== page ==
Laura McAllister: Ex Sport Wales chief highlights 'crumbling facilities'
Former chair of Sport Wales Laura McAllister believes sport in the country continues to prosper despite problems like "crumbling facilities".
Prof McAllister used her speech at the Welsh Sport Hall of Fame dinner in Cardiff to highlight the challenges.
"Sport continues to thrive in difficult times, less volunteers, crumbling facilities, less funds," said McAllister.
"This means clubs, sport's lifeblood, are being squeezed and priced out."
She continued: "Without clubs, their coaches and volunteers, we are in danger of missing the next Nicole Cooke or the next Lauren Price or the next Daniel James."
Prof McAllister is also concerned about what she perceives as the lack of physical education in schools with the new draft curriculum, due to be introduced in 2022, not specifying a set amount of activity every week.
The curriculum leaves it open for individual schools to decide on PE lessons.
Baroness Grey-Thompson said in June 2019 she was concerned PE would disappear off the curriculum in some schools, causing potential problems for the NHS in 15 to 20 years' time due to people being unfit.
These concerns were echoed by a group of AMs, who recommended schools be required by law to provide at least two hours of PE every week.
The Health, Social Care and Sport Committee said the change was vital to tackle a public health crisis, with more than a quarter of four and five-year-olds starting school in Wales last year classed as obese or overweight.
Prof McAllister, a former Wales football international, called for the Welsh Government to drive school participation.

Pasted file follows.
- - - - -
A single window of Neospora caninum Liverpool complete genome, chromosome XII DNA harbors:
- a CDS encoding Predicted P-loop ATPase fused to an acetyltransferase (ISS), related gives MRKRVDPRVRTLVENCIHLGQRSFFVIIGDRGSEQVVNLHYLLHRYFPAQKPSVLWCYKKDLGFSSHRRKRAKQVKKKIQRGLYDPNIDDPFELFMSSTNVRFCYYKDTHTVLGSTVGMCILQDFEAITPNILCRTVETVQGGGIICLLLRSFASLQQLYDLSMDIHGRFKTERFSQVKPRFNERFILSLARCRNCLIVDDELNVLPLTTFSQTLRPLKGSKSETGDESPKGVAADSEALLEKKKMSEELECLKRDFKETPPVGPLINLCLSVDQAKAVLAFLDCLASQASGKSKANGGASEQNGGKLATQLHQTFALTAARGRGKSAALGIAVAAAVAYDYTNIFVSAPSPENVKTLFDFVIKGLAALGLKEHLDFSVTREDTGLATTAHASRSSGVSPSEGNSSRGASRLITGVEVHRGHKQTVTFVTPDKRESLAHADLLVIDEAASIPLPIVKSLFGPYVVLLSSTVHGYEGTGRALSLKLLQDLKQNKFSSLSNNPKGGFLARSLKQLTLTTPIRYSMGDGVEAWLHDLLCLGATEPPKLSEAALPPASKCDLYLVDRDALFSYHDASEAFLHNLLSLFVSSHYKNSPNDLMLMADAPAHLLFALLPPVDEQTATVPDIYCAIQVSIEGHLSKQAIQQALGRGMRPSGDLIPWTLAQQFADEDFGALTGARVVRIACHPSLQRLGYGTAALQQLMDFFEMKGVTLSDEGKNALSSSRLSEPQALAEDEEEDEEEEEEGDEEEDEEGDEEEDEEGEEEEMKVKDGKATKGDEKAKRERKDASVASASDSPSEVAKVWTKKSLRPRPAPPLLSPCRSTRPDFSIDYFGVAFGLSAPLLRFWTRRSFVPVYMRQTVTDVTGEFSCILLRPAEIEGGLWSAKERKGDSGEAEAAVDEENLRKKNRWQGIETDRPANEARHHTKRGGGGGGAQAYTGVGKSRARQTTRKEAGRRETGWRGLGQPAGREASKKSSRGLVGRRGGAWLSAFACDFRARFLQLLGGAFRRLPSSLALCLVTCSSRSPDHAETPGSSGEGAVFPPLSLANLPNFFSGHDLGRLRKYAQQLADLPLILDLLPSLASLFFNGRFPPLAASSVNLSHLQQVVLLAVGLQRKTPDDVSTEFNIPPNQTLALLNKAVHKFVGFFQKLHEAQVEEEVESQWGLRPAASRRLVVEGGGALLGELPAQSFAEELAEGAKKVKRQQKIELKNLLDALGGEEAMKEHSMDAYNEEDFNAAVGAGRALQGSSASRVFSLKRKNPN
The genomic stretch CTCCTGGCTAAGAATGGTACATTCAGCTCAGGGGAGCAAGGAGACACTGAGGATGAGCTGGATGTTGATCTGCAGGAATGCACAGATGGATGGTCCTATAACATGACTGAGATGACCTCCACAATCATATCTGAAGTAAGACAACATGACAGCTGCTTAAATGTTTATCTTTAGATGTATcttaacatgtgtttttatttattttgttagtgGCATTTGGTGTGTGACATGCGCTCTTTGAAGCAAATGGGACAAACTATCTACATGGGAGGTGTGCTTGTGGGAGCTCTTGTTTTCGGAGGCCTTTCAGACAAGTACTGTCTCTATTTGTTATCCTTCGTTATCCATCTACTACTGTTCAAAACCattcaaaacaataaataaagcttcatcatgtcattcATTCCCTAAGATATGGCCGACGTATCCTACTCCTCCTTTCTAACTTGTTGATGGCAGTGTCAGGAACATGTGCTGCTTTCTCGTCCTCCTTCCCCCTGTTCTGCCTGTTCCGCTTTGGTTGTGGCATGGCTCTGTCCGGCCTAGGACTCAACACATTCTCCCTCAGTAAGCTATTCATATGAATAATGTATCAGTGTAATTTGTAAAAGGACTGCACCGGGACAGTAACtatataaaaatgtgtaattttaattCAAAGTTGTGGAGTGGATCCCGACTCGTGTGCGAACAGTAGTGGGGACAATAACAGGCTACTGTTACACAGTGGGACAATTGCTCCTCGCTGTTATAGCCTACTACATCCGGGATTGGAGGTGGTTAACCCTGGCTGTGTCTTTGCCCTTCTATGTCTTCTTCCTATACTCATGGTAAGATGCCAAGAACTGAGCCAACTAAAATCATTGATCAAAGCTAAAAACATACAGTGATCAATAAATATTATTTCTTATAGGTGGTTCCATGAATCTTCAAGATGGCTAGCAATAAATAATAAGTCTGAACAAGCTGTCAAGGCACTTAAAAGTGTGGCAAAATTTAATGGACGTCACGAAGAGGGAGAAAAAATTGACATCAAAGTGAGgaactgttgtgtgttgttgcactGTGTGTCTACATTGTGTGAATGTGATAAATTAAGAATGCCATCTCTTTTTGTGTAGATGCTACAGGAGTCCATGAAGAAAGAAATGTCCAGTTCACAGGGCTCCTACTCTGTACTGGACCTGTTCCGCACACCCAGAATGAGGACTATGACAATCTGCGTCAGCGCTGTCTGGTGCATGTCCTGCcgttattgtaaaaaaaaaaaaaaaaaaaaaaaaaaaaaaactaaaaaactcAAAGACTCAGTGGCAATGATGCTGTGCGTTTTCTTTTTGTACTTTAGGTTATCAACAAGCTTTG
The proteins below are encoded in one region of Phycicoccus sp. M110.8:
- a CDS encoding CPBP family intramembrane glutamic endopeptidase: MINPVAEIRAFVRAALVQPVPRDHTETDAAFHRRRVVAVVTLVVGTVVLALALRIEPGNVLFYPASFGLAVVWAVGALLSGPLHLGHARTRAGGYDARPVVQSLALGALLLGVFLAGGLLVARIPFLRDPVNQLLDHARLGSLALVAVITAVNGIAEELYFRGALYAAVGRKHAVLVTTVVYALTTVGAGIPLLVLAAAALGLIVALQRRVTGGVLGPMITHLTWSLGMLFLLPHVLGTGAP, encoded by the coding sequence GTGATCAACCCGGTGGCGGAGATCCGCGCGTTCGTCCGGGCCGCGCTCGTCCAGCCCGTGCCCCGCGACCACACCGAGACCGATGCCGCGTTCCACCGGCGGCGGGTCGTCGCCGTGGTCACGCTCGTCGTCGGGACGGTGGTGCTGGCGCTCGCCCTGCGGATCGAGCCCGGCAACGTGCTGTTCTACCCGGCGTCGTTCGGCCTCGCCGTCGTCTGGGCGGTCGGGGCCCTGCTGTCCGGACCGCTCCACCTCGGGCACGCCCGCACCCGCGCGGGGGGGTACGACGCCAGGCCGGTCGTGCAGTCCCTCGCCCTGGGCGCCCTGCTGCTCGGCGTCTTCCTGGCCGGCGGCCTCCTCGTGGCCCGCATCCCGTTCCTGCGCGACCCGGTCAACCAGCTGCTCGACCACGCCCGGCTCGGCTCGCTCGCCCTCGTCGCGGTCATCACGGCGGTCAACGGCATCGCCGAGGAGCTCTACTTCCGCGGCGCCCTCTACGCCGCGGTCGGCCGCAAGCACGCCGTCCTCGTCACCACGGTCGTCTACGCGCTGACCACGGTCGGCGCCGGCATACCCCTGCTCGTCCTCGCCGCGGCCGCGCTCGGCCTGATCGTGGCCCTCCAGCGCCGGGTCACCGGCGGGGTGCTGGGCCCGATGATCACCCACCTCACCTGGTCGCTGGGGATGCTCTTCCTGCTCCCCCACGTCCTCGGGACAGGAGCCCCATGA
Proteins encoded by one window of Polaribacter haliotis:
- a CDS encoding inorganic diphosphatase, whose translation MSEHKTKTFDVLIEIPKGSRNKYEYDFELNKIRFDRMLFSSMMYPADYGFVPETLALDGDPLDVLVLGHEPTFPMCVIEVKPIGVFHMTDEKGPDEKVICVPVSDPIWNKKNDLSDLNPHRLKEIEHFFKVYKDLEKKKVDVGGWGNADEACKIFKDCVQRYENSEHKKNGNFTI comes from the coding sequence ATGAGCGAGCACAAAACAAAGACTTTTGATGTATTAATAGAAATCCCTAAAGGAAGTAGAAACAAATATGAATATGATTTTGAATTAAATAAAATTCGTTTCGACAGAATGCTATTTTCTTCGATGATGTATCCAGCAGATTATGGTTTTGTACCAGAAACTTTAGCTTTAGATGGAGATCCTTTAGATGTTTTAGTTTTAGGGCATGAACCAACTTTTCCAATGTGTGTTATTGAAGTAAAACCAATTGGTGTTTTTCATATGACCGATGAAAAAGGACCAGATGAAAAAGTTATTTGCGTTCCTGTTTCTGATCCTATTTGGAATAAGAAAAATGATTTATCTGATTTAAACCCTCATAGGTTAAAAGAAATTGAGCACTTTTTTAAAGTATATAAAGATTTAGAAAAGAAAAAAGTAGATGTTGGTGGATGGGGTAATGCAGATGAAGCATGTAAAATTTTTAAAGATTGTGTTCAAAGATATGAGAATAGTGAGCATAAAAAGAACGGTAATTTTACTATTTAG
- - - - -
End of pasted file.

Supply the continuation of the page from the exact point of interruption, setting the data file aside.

"It starts early, almost always in schools," said McAllister.
"It's a sobering and depressing fact most Welsh schools don't deliver two hours of PE, that's 120 minutes across a week.
"A recent Assembly committee report recommended this as a minimum statutory requirement with proper inspection by (education and training inspectorate) Estyn.
"So over to you Welsh Government. This is not that difficult you know.
"All of us know if PE and sport continue to be the Cinderella subjects in schools . . . we are condemning children to sedentary life styles, poor health and all the dreadful problems that accompany that."
In 2013, Baroness Grey-Thompson chaired a group which examined PE in Welsh schools. Its main recommendation - that PE be made a core subject with the same status as maths, English, Welsh and science - was not implemented.
Education expert Prof Graham Donaldson was then commissioned by the Welsh Government to draw up a new curriculum.
That first draft was published in April 2019 after consultations with schools and is made up of six areas of learning and experience - including wellbeing, which incorporates physical activity alongside topics like sexuality, relationships and healthy eating.
Supporters of the new curriculum said it would lead to children being more active and healthy as, for the first time, the wellbeing of pupils would be placed at the heart of school life.
Sport Wales, the organisation responsible for promoting sport and physical activity in Wales, supports the new curriculum but its chief executive Sarah Powell said success would stand or fall on the training teachers receive.
Education minister Kirsty Williams agreed on the importance of solving the issue.
"We all want our children and young people to be healthy, active and confident," said Williams.
"It's integral we ensure all our children and young people get their daily physical activity.
"Pupil well-being is a priority and we're working with Sport Wales and others to embed physical literacy into the Health and Well-Being AoLE (area of learning and experience)."
Consultation on the new curriculum is open for feedback until 19 July.
"I welcome the dialogue and invite everyone to respond," added Williams.